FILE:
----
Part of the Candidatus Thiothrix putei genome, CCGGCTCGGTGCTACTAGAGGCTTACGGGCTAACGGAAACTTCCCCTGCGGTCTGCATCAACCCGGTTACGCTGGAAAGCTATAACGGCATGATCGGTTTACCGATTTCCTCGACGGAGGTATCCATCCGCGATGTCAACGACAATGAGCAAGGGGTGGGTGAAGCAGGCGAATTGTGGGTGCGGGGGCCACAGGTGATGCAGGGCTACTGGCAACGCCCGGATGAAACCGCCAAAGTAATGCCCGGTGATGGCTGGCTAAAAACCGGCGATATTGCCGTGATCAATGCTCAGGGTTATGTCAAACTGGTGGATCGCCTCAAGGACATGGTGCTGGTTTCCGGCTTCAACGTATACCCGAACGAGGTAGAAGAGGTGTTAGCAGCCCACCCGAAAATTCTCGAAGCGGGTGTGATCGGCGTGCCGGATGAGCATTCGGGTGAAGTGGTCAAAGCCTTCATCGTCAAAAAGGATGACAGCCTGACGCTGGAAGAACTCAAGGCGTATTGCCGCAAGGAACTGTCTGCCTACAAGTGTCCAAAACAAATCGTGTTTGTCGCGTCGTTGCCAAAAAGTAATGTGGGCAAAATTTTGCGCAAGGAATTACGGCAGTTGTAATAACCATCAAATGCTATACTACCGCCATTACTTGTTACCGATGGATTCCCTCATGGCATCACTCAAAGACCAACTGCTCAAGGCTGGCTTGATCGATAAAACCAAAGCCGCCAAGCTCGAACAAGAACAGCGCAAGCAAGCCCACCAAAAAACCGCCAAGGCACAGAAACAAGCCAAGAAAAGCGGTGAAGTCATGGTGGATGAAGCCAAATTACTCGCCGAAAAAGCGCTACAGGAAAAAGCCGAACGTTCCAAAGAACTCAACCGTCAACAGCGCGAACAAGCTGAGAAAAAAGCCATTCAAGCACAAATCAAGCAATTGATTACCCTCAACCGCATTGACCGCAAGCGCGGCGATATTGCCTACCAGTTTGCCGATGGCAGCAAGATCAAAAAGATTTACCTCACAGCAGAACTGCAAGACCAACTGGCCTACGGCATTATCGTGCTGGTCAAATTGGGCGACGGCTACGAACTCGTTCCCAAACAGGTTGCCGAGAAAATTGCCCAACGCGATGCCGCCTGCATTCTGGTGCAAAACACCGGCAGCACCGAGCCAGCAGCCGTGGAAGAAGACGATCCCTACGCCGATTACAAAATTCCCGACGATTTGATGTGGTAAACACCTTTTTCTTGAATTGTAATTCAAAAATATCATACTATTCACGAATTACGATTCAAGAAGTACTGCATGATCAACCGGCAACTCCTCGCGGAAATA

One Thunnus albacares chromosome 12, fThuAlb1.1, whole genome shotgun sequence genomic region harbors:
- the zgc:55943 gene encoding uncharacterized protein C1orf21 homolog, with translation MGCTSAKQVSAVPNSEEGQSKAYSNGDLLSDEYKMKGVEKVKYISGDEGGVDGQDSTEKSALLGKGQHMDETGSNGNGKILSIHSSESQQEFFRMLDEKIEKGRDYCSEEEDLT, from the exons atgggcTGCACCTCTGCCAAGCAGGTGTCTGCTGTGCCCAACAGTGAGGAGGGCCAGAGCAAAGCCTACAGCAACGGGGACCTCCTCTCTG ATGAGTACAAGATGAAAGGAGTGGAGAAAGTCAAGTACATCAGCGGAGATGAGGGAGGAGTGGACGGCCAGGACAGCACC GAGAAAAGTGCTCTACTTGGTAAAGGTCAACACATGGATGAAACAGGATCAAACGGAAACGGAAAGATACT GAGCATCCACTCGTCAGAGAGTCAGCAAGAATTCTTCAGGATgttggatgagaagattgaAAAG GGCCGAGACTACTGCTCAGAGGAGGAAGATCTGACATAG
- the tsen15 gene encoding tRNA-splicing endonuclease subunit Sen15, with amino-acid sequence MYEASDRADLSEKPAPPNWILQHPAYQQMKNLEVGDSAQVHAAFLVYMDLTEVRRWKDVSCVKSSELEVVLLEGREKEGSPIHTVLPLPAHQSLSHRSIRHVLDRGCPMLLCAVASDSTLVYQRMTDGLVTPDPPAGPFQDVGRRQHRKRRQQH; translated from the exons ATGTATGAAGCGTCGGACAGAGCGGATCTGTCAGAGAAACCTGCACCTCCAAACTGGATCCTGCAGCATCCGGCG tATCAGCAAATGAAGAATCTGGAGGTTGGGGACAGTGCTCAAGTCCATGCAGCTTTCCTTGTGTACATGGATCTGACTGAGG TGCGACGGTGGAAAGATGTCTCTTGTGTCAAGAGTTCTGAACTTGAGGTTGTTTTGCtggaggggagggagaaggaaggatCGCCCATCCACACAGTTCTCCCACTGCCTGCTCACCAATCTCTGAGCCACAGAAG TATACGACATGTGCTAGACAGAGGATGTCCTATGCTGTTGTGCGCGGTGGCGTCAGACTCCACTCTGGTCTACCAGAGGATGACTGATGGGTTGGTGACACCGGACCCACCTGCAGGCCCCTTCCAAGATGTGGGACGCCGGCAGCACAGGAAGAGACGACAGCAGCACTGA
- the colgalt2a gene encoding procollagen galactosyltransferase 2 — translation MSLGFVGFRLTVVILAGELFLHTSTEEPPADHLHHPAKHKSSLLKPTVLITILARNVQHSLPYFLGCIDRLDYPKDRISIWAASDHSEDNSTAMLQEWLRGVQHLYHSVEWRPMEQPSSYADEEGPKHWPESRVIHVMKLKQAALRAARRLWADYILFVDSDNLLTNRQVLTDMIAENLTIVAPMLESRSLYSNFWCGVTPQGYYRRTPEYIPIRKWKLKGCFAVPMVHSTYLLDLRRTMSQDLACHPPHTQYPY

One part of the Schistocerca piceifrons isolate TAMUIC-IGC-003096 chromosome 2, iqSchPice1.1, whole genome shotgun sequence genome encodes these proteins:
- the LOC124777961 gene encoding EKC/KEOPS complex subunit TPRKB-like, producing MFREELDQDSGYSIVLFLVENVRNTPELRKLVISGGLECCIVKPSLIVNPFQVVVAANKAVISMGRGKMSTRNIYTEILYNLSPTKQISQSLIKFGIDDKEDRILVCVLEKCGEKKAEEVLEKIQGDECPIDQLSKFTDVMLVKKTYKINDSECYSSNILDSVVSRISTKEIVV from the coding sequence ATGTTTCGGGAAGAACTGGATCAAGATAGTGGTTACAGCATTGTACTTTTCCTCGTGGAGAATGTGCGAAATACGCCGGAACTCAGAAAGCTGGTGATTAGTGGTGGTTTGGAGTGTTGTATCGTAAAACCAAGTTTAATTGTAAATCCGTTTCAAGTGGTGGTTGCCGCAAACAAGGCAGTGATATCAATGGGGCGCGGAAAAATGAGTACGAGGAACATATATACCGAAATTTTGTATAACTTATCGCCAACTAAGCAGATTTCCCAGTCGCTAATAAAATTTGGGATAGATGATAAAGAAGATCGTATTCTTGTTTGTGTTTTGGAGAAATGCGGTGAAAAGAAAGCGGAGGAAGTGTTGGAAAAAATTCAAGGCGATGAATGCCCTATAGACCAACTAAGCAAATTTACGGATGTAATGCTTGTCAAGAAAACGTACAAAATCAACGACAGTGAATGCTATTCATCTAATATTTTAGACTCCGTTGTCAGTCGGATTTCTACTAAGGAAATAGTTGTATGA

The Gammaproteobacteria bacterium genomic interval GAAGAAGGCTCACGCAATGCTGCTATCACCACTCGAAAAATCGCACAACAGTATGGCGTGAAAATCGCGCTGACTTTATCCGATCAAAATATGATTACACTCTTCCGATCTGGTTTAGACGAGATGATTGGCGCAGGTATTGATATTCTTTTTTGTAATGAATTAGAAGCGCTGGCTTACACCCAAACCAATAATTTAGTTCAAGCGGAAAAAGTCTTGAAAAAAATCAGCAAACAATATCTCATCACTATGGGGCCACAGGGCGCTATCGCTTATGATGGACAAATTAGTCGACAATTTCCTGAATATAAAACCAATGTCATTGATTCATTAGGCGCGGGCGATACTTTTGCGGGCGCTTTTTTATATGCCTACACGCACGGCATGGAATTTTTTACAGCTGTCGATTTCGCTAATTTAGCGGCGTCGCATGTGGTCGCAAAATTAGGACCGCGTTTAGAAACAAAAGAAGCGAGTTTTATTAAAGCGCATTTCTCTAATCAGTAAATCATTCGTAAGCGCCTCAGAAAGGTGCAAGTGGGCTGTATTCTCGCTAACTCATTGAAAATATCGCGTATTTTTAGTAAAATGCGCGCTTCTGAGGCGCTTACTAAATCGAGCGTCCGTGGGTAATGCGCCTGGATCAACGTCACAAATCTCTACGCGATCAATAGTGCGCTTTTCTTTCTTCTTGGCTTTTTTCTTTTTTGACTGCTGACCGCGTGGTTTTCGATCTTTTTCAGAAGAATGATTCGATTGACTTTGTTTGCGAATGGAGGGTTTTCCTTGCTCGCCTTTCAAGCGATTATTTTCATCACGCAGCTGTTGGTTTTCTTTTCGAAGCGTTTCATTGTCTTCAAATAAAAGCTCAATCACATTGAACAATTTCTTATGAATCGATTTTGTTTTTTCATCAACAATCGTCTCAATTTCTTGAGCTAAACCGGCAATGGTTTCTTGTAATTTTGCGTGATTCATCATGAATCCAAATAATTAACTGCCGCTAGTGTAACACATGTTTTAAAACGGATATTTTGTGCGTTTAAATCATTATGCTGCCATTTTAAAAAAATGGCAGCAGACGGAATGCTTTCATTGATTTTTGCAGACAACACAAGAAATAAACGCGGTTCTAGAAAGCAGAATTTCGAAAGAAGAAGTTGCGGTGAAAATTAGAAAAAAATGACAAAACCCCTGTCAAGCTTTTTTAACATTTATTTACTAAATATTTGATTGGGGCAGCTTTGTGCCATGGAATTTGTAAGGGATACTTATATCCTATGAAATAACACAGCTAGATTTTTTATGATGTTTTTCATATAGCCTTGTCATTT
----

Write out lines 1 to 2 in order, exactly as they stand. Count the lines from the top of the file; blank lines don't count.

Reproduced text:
Part of the Candidatus Thiothrix putei genome, CCGGCTCGGTGCTACTAGAGGCTTACGGGCTAACGGAAACTTCCCCTGCGGTCTGCATCAACCCGGTTACGCTGGAAAGCTATAACGGCATGATCGGTTTACCGATTTCCTCGACGGAGGTATCCATCCGCGATGTCAACGACAATGAGCAAGGGGTGGGTGAAGCAGGCGAATTGTGGGTGCGGGGGCCACAGGTGATGCAGGGCTACTGGCAACGCCCGGATGAAACCGCCAAAGTAATGCCCGGTGATGGCTGGCTAAAAACCGGCGATATTGCCGTGATCAATGCTCAGGGTTATGTCAAACTGGTGGATCGCCTCAAGGACATGGTGCTGGTTTCCGGCTTCAACGTATACCCGAACGAGGTAGAAGAGGTGTTAGCAGCCCACCCGAAAATTCTCGAAGCGGGTGTGATCGGCGTGCCGGATGAGCATTCGGGTGAAGTGGTCAAAGCCTTCATCGTCAAAAAGGATGACAGCCTGACGCTGGAAGAACTCAAGGCGTATTGCCGCAAGGAACTGTCTGCCTACAAGTGTCCAAAACAAATCGTGTTTGTCGCGTCGTTGCCAAAAAGTAATGTGGGCAAAATTTTGCGCAAGGAATTACGGCAGTTGTAATAACCATCAAATGCTATACTACCGCCATTACTTGTTACCGATGGATTCCCTCATGGCATCACTCAAAGACCAACTGCTCAAGGCTGGCTTGATCGATAAAACCAAAGCCGCCAAGCTCGAACAAGAACAGCGCAAGCAAGCCCACCAAAAAACCGCCAAGGCACAGAAACAAGCCAAGAAAAGCGGTGAAGTCATGGTGGATGAAGCCAAATTACTCGCCGAAAAAGCGCTACAGGAAAAAGCCGAACGTTCCAAAGAACTCAACCGTCAACAGCGCGAACAAGCTGAGAAAAAAGCCATTCAAGCACAAATCAAGCAATTGATTACCCTCAACCGCATTGACCGCAAGCGCGGCGATATTGCCTACCAGTTTGCCGATGGCAGCAAGATCAAAAAGATTTACCTCACAGCAGAACTGCAAGACCAACTGGCCTACGGCATTATCGTGCTGGTCAAATTGGGCGACGGCTACGAACTCGTTCCCAAACAGGTTGCCGAGAAAATTGCCCAACGCGATGCCGCCTGCATTCTGGTGCAAAACACCGGCAGCACCGAGCCAGCAGCCGTGGAAGAAGACGATCCCTACGCCGATTACAAAATTCCCGACGATTTGATGTGGTAAACACCTTTTTCTTGAATTGTAATTCAAAAATATCATACTATTCACGAATTACGATTCAAGAAGTACTGCATGATCAACCGGCAACTCCTCGCGGAAATA

One Thunnus albacares chromosome 12, fThuAlb1.1, whole genome shotgun sequence genomic region harbors: